Restructuring plan aims to safeguard historic theme parkJun 19, 2020
RESTRUCTURING plans are under way to save the future of historic theme park Wicksteed Park in Northamptonshire.
Wicksteed Charitable Trust, which runs the park near Kettering, called in the administrators this week.
The coronavirus outbreak left the trust with no income for months, apart from a small amount of car parking revenue, prompting it to ask people to help ensure that the park survives for visitors to enjoy during next year’s centenary year and beyond.
Trust chairman Oliver Wicksteed and the park’s managing director Lee Scragg worked with regional law firm Tollers, led by managing partner and insolvency expert Duncan Nicholson, joint administrator Eddie Williams and restructuring specialists at business advice firm Grant Thornton to put in place a restructuring plan designed to safeguard the theme park – the oldest on the UK mainland – from disappearing altogether.
Thery have agreed a revised structure for a new company that, with support from the Trust and the local community, will enable Wicksteed Park to survive through to 2021.
The trust hopes that by then the threat of coronavirus may have dissipated sufficiently to enable Wicksteed Park and its attractions to fully open its gates to the public once more.
Mr Wicksteed said: “The new company, funded by the Trust, is a much streamlined business aimed at getting the park through to next spring when it can hopefully start to reopen fully but we need people’s help, support and understanding in order to try and make that happen.
“The costs of the old business were crippling and could not be sustained with the huge loss of revenue already suffered this year. Even if park rides opened in July, the costs of social distancing measures and the reduced capacity at which the park would have had to operate, would have meant it was unlikely to be financially viable.”
Wicksteed Park was opened by Charles Wicksteed in 1921. The parkland itself is owned by the Wicksteed Charitable Trust, while the rides and attractions and the events staged at the park’s pavilion were run through a wholly owned but separate trading entity, Wicksteed Park Limited.
At the heart of the deal was the Trust’s determination to ensure that while the attractions remain closed, there was sufficient funding available to enable the parkland and pavilion to stay open so that the local community can still visit and enjoy the surroundings.
It had also pledged to honour any bookings for events and shows in the park which customers will be able to reschedule for a future date as soon as government guidelines allow for it.
Tollers managing partner Duncan Nicholson said: “Wicksteed Park is a historic and vital leisure facility for the people of Kettering, Northamptonshire and the whole of the UK. It is both historic and unique.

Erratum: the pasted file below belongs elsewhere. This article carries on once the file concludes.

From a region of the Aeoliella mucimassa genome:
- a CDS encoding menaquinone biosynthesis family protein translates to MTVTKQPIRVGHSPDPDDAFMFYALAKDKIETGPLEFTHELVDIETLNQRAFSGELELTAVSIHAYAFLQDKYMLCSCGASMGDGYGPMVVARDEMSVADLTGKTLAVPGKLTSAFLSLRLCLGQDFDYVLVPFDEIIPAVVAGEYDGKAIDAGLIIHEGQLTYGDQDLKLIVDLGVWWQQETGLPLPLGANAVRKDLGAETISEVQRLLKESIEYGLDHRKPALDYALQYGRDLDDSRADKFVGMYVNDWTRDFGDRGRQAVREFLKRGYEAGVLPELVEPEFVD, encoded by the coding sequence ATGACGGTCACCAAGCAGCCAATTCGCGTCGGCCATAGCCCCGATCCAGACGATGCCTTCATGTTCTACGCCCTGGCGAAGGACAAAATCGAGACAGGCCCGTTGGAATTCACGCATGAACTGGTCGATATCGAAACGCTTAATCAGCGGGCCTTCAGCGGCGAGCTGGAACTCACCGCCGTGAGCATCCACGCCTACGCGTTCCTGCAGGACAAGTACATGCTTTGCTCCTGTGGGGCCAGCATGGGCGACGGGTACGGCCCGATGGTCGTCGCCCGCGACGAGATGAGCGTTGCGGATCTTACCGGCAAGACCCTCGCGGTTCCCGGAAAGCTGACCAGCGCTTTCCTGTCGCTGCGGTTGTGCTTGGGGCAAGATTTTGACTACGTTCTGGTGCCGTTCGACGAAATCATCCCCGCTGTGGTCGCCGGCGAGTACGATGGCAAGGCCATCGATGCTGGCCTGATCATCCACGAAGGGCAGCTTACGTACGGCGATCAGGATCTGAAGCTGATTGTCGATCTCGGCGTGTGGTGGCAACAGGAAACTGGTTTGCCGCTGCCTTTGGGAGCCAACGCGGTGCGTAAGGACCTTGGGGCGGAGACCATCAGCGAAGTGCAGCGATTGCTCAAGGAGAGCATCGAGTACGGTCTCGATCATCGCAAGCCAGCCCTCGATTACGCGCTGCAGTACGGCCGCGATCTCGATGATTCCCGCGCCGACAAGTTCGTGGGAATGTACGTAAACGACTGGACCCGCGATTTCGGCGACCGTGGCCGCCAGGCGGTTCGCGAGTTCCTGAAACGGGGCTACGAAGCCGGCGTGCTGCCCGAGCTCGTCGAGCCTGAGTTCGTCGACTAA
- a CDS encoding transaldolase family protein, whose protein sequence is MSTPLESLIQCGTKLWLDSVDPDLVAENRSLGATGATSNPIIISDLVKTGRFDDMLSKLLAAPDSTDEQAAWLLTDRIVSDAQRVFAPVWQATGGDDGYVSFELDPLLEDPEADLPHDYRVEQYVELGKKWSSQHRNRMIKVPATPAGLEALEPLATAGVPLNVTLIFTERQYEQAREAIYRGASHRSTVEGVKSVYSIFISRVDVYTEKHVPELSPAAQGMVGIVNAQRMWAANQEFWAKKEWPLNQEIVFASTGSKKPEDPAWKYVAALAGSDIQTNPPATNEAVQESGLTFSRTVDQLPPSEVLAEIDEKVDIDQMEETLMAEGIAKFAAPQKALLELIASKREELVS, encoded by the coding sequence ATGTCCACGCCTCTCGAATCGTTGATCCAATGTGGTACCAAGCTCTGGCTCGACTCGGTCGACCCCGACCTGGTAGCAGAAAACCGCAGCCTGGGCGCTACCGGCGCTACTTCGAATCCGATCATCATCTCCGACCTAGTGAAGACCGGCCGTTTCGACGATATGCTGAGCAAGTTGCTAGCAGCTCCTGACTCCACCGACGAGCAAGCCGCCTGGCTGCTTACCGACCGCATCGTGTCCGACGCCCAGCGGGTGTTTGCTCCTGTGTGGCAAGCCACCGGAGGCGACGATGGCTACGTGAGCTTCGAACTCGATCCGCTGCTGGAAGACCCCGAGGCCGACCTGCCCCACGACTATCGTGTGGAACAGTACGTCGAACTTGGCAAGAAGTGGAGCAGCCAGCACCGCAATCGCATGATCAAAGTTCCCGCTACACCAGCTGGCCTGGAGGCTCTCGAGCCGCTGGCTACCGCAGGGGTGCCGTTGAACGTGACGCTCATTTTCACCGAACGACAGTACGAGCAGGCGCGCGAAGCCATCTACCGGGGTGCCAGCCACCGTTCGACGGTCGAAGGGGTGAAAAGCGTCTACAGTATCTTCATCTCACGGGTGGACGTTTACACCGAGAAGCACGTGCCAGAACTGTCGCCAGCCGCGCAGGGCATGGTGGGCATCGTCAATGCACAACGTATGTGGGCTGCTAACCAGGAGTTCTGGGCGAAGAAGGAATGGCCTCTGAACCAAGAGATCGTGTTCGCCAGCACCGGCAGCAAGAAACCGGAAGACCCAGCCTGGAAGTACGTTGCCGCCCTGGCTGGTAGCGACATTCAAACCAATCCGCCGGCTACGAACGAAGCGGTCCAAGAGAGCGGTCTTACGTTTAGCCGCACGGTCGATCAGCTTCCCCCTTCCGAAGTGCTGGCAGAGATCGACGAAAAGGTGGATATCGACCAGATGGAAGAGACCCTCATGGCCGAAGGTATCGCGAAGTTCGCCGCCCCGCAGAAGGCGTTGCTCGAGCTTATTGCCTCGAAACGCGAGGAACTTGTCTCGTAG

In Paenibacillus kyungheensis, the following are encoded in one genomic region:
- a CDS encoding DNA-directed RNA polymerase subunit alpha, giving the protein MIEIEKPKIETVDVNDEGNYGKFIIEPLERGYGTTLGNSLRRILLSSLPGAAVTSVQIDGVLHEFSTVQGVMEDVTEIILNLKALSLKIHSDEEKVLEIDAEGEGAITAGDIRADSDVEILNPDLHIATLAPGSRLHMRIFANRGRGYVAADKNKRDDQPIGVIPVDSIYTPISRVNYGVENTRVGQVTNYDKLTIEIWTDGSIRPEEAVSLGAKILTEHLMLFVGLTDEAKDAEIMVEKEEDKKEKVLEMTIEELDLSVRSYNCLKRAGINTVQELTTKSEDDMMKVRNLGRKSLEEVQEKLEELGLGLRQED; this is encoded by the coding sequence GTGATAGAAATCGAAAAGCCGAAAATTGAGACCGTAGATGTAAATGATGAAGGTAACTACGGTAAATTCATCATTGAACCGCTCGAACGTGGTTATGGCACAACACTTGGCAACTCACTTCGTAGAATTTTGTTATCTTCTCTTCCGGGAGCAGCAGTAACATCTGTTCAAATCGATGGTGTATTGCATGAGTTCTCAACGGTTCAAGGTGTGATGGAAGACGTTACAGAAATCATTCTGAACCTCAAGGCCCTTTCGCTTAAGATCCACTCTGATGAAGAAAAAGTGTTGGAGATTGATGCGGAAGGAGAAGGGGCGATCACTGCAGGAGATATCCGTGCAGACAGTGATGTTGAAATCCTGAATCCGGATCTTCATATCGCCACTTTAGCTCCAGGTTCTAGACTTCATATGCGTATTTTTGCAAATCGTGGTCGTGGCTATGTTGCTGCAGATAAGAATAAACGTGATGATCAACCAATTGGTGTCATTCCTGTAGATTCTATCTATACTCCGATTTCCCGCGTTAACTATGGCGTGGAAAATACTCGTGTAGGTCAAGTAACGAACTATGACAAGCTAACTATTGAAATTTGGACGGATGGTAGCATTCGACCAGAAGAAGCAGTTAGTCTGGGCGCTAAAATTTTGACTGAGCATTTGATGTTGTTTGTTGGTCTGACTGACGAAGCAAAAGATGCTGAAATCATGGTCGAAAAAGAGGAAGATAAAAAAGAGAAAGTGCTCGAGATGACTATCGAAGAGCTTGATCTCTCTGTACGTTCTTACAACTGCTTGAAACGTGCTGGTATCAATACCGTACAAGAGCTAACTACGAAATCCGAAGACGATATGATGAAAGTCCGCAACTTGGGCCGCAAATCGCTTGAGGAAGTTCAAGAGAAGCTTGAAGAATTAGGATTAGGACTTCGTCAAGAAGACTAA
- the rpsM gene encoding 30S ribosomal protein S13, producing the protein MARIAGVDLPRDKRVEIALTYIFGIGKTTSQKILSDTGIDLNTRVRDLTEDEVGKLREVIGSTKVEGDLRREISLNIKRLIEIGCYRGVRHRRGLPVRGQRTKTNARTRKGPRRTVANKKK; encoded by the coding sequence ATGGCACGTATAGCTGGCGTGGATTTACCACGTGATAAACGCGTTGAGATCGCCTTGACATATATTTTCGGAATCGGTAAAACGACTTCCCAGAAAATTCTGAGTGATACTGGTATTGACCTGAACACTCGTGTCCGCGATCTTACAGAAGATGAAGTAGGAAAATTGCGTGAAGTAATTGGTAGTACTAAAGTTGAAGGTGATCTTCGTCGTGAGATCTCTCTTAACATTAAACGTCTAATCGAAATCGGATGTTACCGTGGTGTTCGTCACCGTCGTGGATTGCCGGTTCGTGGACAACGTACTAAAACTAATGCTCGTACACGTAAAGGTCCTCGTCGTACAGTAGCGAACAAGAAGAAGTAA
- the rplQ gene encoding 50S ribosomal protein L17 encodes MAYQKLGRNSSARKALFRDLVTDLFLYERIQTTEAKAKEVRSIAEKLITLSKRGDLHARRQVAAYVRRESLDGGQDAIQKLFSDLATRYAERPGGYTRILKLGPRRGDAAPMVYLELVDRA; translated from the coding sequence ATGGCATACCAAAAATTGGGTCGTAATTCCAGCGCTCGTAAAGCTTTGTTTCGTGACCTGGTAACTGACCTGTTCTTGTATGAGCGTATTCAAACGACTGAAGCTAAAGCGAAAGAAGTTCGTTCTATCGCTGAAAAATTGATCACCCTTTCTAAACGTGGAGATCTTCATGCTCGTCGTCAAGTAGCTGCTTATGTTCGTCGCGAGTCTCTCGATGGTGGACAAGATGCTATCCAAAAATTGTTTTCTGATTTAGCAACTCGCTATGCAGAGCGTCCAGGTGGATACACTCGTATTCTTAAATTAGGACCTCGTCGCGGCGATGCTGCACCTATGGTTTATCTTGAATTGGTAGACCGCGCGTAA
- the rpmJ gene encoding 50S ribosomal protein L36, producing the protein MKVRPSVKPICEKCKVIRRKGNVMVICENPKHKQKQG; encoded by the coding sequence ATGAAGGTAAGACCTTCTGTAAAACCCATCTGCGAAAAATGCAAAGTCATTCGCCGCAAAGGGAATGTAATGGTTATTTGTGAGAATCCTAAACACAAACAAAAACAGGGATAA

“While Covid-19 created a perfect storm resulting in the devastating news that administration had resulted, at Tollers we are delighted that we have been able to work with the Wicksteed Charitable Trust and the administrators in order to preserve the facility in the short term through a restructure with the intention to safeguard Wicksteed Park and its attractions for the long term benefit of the community.”
The charity has invested millions in recent years to secure a sustainable future for the park. Mr Wicksteed said that this level of investment had affected profitability over the last two years and that, coupled with the prospect of no profitable trading for a whole financial year, had meant the Government’s Coronavirus Business Interruption Loan Scheme was not an option.
He said that the company would not have been able to afford the repayments on a huge bank loan whilst maintaining charitable output such as free access to playgrounds and parkland.
“There has been no meaningful government support for charities such as ours (apart from the furlough scheme).”
He acknowledged that even with the government’s furlough scheme the company had still needed a substantial amount a month simply to continue operating the country park alone, even without the park’s rides and attractions.
Mr Wicksteed added: “We have been overwhelmed by messages of support received from people across the country during the current crisis and would like to thank people for their continued backing and loyalty.
“The green space access that we have provided during this crisis has been crucial for people’s mental health and wellbeing.
“But ultimately, Wicksteed Park is a private park which costs a great deal of money to maintain if we are to continue to open for people to use free of charge, as we have for the last 99 years.
“The Trust receives no regular external financial support or public funding unlike other national or council owned parks, but still makes a contribution to the local economy of at least £11million each year.
“We now need people, not least the Government, to recognise all we have done for the many millions of people who need our park and our work supporting the community.
“The sacrifices that people are having to make during the current crisis are extraordinary and in some ways Wicksteed Park and its future are nowhere near the top of people’s priorities, as they become ill, lose loved-ones and struggle to make ends meet financially.
“But millions of people across the country and generations of families love Wicksteed Park and have scores of happy memories made here.
“It is a touchstone in their lives and a representation of the fun times they have had – and when the country comes out of the other side of this crisis, as it inevitably will, it will be one of the places that people will want to return to as a sign that normality has returned.
by ANDREW GIBBS e: email@example.com